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Deacon, T.W. (2000). The Evolution of Consciousness: Euan Macphail New York: Oxford University Press, 1998, 256 pages, $75.00.. Neuropsychoanalysis, 2(2):268-270.

(2000). Neuropsychoanalysis, 2(2):268-270

The Evolution of Consciousness: Euan Macphail New York: Oxford University Press, 1998, 256 pages, $75.00.

Review by:
Terrence W. Deacon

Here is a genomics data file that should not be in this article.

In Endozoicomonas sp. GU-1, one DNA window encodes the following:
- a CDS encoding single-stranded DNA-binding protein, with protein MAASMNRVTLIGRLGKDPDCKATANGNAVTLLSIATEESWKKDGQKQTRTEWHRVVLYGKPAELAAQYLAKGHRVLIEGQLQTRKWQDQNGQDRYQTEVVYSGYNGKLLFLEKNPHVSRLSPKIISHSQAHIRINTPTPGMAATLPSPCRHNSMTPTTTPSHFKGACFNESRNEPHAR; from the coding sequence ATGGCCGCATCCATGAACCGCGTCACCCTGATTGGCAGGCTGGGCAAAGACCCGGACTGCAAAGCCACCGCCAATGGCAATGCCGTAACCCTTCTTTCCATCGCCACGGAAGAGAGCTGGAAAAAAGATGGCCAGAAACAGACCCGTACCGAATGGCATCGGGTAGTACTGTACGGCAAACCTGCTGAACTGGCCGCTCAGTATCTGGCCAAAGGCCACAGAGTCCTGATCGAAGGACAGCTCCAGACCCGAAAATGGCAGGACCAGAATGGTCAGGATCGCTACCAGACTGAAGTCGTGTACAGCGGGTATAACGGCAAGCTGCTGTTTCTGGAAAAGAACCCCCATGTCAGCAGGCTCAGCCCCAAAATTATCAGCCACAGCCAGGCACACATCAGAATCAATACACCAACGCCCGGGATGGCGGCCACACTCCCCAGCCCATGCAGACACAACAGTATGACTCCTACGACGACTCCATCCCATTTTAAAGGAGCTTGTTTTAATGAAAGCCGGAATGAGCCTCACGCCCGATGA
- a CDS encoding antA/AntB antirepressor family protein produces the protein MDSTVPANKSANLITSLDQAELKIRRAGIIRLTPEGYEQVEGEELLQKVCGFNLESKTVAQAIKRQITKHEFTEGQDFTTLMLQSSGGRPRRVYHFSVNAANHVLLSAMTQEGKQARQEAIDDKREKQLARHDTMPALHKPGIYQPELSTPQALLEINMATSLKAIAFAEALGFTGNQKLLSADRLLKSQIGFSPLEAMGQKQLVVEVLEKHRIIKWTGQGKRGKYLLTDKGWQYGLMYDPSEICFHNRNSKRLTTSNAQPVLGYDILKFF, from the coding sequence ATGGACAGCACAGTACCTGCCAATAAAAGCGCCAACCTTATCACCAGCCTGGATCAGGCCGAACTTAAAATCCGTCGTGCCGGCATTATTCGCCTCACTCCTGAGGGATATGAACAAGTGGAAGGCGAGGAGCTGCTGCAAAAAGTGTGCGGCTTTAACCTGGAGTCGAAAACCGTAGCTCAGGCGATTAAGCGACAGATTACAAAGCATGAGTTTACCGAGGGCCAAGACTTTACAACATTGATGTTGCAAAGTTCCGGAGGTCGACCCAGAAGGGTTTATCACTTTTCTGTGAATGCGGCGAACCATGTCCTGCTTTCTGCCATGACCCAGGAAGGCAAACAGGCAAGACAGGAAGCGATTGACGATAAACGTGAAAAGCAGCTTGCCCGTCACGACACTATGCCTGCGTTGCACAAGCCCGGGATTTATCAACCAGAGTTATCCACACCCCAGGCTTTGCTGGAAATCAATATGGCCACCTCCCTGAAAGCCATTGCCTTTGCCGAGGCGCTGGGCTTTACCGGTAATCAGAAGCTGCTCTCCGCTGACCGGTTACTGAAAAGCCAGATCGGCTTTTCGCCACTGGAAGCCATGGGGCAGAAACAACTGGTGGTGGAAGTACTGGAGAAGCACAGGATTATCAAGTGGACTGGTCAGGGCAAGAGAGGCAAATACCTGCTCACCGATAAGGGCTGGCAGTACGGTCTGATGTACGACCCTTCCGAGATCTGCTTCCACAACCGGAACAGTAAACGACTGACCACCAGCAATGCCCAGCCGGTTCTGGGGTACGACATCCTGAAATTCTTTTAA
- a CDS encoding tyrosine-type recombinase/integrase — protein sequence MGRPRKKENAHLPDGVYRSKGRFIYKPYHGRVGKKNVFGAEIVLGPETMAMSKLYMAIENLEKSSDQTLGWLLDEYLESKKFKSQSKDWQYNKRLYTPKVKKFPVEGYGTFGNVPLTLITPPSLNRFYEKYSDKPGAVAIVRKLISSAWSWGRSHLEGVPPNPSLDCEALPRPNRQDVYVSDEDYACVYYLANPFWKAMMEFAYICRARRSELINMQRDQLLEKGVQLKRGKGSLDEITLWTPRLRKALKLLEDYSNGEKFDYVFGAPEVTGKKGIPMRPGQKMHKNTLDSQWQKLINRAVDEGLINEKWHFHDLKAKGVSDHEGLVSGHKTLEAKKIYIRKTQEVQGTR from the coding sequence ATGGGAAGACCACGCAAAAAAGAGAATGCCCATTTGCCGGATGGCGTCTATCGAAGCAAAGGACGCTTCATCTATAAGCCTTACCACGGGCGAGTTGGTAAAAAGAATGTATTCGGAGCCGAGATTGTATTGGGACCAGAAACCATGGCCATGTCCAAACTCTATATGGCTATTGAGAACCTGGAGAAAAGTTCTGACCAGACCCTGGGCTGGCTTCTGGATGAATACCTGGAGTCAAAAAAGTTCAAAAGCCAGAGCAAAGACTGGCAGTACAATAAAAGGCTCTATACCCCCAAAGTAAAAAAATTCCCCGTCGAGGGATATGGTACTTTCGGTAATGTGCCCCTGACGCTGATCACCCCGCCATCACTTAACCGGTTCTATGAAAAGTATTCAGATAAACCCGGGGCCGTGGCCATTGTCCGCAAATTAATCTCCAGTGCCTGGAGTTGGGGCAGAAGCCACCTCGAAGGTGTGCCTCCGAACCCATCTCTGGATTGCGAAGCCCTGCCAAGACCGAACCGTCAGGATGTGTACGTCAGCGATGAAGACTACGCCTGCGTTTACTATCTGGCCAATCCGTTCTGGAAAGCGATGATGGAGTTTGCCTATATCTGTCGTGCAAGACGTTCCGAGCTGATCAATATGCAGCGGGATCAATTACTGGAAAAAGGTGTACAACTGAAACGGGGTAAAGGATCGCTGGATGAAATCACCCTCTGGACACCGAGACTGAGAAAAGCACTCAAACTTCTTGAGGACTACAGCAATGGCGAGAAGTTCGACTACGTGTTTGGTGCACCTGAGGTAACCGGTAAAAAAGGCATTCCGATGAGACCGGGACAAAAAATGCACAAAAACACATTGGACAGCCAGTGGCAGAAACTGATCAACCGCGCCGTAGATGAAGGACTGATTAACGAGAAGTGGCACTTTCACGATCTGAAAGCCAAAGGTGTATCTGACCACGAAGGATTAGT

I tend to be partial to the musings of iconoclasts, and suspicious of well-accepted assumptions that haven't been thoroughly shaken out. So I find myself naturally receptive to Euan Macphail's predilection to challenge what most psychologists and biologists take for granted with respect to species' differences of brain size, intelligence, and cognition. In his 1982 book Brain and Intelligence in Vertebrates, Macphail took on the century-long dogma that species with larger brains, or larger relative brain sizes (aka encephalized species) are also more intelligent. Though he perhaps didn't win large numbers of converts to his view that brain size is essentially irrelevant and that species as different as goldfish and chimpanzees are about equally intelligent, he did deal a devastating blow to the complacent assumption that it wasn't necessary to actually test this hypothesis by comparing the learning capacities of different species. When he compared reports of the associative learning studies in different species (with different size brains) he found remarkably subtle if any difference in acquisition rates and complexity of learning, even at the extremes of brain size. Whatever the actual relationship, he concluded, the hypothesis of a simple quantitative correlation was disconfirmed. It isn't a surprise, then, to find Macphail's third book investigating comparative cognition to come down on a similarly unpopular and counterintuitive side of the comparative consciousness issue.

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